OCD & Bullying – Victoria’s Story
I used to think that bullying only happened in schools, the awful behaviour of kids being mean to other kids, it’s truly heartbreaking.
Little did I realise that it would present itself in adulthood too.
After many years in different jobs, I finally got offered an opportunity to train with a well-respected company I greatly admired and had done for a considerable.
My nerves eased as I was given a warm welcome by my boss who was excited at my potential and believed I would become successful in my new role.
My boss and I became great friends and we all, along with some other colleagues, often socialised together. We discussed everything, not just work-related issues but also things to do with our personal lives. I one day confided in my boss about my struggle with Obsessive-Compulsive Disorder (OCD).
I was fortunate to have been able to complete my training earlier than anticipated which enabled me to take on clients of my own quite quickly.
Professionalism and doing the company proud were paramount to me. I worked incredibly hard, did overtime most evenings and completed tasks relating to my job on my days off. There was a surge in clients and I got busier and busier. It was then my boss’s behaviour began to change…
It started with sly comments. As a result of some particularly unkind statements one day, I had it out with him, asking him to let me know if he was unhappy with the quality of my work or if I had done something to upset him. He ignored my questions.
He then started to belittle me in front of my clients, picking faults in my work and my colleagues informed me that he had shared a story about me which was untrue. However, my clients continued to give me great reviews and my waiting list was growing rapidly despite my boss’s ongoing criticism.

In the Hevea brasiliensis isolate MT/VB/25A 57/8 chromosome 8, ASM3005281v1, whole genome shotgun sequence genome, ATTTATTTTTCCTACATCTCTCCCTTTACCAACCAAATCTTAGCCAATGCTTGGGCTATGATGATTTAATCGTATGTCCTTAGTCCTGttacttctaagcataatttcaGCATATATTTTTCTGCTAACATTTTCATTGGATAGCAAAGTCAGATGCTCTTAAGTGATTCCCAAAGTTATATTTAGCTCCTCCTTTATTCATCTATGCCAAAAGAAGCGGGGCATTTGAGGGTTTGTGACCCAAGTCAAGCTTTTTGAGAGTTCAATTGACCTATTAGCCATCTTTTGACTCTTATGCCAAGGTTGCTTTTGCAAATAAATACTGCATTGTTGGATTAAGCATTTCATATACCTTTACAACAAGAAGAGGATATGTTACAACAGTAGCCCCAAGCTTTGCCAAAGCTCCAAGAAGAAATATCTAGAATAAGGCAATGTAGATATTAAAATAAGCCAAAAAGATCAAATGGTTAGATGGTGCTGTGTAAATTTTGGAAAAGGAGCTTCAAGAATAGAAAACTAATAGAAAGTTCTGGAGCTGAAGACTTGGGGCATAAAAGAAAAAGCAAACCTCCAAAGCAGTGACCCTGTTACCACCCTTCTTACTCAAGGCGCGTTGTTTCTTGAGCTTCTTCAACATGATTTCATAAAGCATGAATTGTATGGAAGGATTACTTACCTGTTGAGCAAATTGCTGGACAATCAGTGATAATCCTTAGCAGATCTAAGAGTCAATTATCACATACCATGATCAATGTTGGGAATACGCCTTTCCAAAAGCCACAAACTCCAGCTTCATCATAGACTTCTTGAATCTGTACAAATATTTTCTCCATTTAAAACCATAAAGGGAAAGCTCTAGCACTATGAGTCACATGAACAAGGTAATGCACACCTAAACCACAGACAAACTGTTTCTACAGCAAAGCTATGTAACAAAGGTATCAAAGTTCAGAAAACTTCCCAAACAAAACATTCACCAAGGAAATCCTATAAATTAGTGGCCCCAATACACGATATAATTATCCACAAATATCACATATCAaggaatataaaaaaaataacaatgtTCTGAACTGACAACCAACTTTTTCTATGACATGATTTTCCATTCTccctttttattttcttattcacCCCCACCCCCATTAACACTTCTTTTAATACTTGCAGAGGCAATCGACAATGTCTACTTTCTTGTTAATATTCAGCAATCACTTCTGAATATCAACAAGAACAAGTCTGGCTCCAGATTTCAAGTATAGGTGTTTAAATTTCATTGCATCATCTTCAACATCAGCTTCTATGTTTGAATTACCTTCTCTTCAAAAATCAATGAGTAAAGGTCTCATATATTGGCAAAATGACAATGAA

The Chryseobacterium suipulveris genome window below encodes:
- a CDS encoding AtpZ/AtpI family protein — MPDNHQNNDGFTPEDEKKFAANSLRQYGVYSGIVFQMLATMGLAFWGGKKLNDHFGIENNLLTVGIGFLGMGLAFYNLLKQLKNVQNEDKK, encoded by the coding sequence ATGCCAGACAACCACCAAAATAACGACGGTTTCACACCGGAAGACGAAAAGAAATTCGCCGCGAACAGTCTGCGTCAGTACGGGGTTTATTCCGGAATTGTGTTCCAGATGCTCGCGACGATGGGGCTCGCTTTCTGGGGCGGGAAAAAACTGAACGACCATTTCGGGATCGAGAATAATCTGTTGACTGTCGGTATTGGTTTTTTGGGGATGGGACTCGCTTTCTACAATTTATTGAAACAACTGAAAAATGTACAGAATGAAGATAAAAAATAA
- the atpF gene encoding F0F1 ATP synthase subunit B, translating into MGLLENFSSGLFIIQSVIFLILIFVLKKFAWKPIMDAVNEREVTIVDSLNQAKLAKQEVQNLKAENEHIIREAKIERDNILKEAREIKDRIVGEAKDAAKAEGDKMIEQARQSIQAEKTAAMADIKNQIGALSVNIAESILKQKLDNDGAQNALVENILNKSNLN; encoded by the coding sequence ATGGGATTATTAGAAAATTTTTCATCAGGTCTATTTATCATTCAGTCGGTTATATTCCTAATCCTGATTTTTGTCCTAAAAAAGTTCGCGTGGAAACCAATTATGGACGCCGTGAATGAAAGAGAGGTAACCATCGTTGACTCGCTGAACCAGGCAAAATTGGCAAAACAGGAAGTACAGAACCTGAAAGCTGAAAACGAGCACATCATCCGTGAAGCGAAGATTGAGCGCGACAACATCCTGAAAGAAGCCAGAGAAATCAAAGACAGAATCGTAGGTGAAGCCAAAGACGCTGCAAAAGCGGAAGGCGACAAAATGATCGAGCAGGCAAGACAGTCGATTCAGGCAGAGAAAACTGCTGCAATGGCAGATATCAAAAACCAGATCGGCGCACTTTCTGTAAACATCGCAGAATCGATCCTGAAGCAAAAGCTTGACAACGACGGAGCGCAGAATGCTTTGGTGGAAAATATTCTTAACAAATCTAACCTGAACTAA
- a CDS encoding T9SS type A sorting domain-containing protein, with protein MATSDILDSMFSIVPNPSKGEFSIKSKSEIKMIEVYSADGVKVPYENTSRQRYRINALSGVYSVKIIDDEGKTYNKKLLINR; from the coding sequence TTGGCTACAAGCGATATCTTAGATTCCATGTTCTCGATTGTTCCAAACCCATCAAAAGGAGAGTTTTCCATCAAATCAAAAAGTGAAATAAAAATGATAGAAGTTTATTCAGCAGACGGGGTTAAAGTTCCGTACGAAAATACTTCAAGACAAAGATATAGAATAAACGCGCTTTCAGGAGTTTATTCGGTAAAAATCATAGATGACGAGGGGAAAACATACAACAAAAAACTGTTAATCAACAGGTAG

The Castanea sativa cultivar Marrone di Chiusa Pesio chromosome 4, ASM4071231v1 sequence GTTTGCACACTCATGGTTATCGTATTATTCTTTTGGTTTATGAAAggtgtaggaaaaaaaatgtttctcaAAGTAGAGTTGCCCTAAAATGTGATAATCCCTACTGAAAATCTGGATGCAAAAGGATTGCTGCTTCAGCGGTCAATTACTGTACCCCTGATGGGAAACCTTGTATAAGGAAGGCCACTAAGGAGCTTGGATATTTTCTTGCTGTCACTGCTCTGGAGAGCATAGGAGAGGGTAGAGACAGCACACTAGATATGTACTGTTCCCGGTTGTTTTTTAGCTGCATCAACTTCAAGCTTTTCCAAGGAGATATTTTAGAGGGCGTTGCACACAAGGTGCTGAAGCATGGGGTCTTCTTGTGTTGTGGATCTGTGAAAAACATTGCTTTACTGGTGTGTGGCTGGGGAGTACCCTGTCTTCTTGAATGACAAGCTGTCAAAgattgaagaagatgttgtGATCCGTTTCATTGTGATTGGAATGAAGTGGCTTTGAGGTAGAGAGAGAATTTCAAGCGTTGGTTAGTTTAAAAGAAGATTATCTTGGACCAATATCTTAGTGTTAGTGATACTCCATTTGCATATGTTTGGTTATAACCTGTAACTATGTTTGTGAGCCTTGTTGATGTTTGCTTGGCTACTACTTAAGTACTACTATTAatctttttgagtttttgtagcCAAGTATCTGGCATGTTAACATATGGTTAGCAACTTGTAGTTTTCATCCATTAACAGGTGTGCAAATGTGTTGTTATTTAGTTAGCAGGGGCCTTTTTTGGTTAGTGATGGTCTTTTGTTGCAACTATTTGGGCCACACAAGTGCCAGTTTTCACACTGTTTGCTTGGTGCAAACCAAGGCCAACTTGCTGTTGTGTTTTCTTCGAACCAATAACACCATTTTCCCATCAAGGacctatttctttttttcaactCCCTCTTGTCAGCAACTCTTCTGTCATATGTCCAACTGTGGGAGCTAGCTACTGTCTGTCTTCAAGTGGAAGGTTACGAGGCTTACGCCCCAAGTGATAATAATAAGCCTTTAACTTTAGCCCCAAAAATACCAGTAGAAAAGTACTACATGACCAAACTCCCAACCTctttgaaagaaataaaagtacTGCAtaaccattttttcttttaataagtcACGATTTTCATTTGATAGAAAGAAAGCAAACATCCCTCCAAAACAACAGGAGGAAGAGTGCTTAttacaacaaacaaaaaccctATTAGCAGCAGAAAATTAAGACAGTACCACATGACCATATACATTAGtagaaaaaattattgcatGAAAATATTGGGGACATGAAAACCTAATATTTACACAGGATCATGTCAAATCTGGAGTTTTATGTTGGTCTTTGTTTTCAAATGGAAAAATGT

I remained focused, but my confidence was crumbling. I couldn’t work out what I had done or why things had changed. I started to feel ill at the thought of going to work each day. My OCD became progressively worse as my boss informed me of appliances that I “forgot” to switch off and things I failed to check, all of this I know now to be untrue but I believed him at the time. I put his behaviour down to his unhappy home life and continued to show him empathy for his circumstances.
One day I went to work, a client was travelling for 4 hours for a consultation with me. My boss was particularly unkind. I experienced a sharp pain behind my eye followed by pressure in my head, then my vision became distorted. This was frightening and I panicked as it took a while for my vision to return while the headache remained.
I was diagnosed with anxiety and told I had experienced a migraine. These went on to be a regular occurrence, quite often I had to lie in a quiet, dark room for several hours to relive them. My work life became unbearable.
I had seen something on social media about Trauma Research UK and the way they helped people overcome different anxiety disorders through Zoom sessions with one of their trained mentors. It was suggested that I complete a timeline to identify negative events that led to my anxiety. As we were discussing the events surrounding my work, my mentor encouraged me to view the way I had been treated from a different perspective. It was like a light was switched on as I realised I was being bullied but I did nothing to deserve it. All of a sudden, I felt like I was gifted the most amazing clarity that I never considered before.
My mentor allowed me to see that I wasn’t failing in my job, my boss was simply threatened by my success and felt that in comparison to my progress, he felt insecure.
Therefore he targeted areas in my life (which was my OCD) where I was at my most vulnerable and tried to use the tools at his disposal to bring me down and hinder my success.
I am so grateful to this wonderful charity for giving me the tools, techniques and perspectives that have literally changed my life. I recently left my job and have since moved on to something better. I’m the happiest I have ever been.
Frequently Asked Questions
The most effective way to overcome a phobia is by gradually and repeatedly exposing yourself to what you fear in a safe and controlled way. This is not always easy alone, but one hundred percent possible. FIND OUT MORE
Panic attacks can seem to emerge from nowhere and be extremely frightening, but they can be overcome. FIND OUT MORE
Absolutely. Social anxiety is usually a learned behaviour, often formed in childhood. Locating the origin of your belief is key. FIND OUT MORE